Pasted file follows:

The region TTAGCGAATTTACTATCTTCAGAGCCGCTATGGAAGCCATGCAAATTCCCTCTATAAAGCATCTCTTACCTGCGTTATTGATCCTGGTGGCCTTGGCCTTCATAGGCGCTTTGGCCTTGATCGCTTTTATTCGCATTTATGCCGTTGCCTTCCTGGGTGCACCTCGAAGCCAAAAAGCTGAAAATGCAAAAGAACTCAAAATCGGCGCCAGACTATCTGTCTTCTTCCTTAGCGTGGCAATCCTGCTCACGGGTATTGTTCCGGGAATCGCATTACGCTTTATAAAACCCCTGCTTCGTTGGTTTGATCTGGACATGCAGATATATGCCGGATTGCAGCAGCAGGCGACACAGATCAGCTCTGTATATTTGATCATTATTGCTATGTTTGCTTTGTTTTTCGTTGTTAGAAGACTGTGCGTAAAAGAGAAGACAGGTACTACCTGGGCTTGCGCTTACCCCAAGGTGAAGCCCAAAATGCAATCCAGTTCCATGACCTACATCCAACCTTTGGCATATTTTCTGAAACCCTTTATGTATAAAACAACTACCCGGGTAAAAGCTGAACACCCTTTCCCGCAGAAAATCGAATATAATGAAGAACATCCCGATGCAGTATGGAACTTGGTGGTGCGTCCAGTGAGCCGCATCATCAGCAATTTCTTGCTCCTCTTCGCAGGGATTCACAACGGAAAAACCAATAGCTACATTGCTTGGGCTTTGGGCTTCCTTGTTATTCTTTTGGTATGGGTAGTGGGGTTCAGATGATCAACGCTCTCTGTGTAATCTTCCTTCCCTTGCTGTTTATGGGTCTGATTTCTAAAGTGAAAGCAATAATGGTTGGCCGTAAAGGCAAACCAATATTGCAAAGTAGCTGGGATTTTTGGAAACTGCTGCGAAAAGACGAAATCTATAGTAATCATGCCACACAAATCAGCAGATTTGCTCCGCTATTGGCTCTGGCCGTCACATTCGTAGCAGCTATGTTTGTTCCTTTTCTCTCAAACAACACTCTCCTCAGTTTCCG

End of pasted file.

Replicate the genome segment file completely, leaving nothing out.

The region TTAGCGAATTTACTATCTTCAGAGCCGCTATGGAAGCCATGCAAATTCCCTCTATAAAGCATCTCTTACCTGCGTTATTGATCCTGGTGGCCTTGGCCTTCATAGGCGCTTTGGCCTTGATCGCTTTTATTCGCATTTATGCCGTTGCCTTCCTGGGTGCACCTCGAAGCCAAAAAGCTGAAAATGCAAAAGAACTCAAAATCGGCGCCAGACTATCTGTCTTCTTCCTTAGCGTGGCAATCCTGCTCACGGGTATTGTTCCGGGAATCGCATTACGCTTTATAAAACCCCTGCTTCGTTGGTTTGATCTGGACATGCAGATATATGCCGGATTGCAGCAGCAGGCGACACAGATCAGCTCTGTATATTTGATCATTATTGCTATGTTTGCTTTGTTTTTCGTTGTTAGAAGACTGTGCGTAAAAGAGAAGACAGGTACTACCTGGGCTTGCGCTTACCCCAAGGTGAAGCCCAAAATGCAATCCAGTTCCATGACCTACATCCAACCTTTGGCATATTTTCTGAAACCCTTTATGTATAAAACAACTACCCGGGTAAAAGCTGAACACCCTTTCCCGCAGAAAATCGAATATAATGAAGAACATCCCGATGCAGTATGGAACTTGGTGGTGCGTCCAGTGAGCCGCATCATCAGCAATTTCTTGCTCCTCTTCGCAGGGATTCACAACGGAAAAACCAATAGCTACATTGCTTGGGCTTTGGGCTTCCTTGTTATTCTTTTGGTATGGGTAGTGGGGTTCAGATGATCAACGCTCTCTGTGTAATCTTCCTTCCCTTGCTGTTTATGGGTCTGATTTCTAAAGTGAAAGCAATAATGGTTGGCCGTAAAGGCAAACCAATATTGCAAAGTAGCTGGGATTTTTGGAAACTGCTGCGAAAAGACGAAATCTATAGTAATCATGCCACACAAATCAGCAGATTTGCTCCGCTATTGGCTCTGGCCGTCACATTCGTAGCAGCTATGTTTGTTCCTTTTCTCTCAAACAACACTCTCCTCAGTTTCCG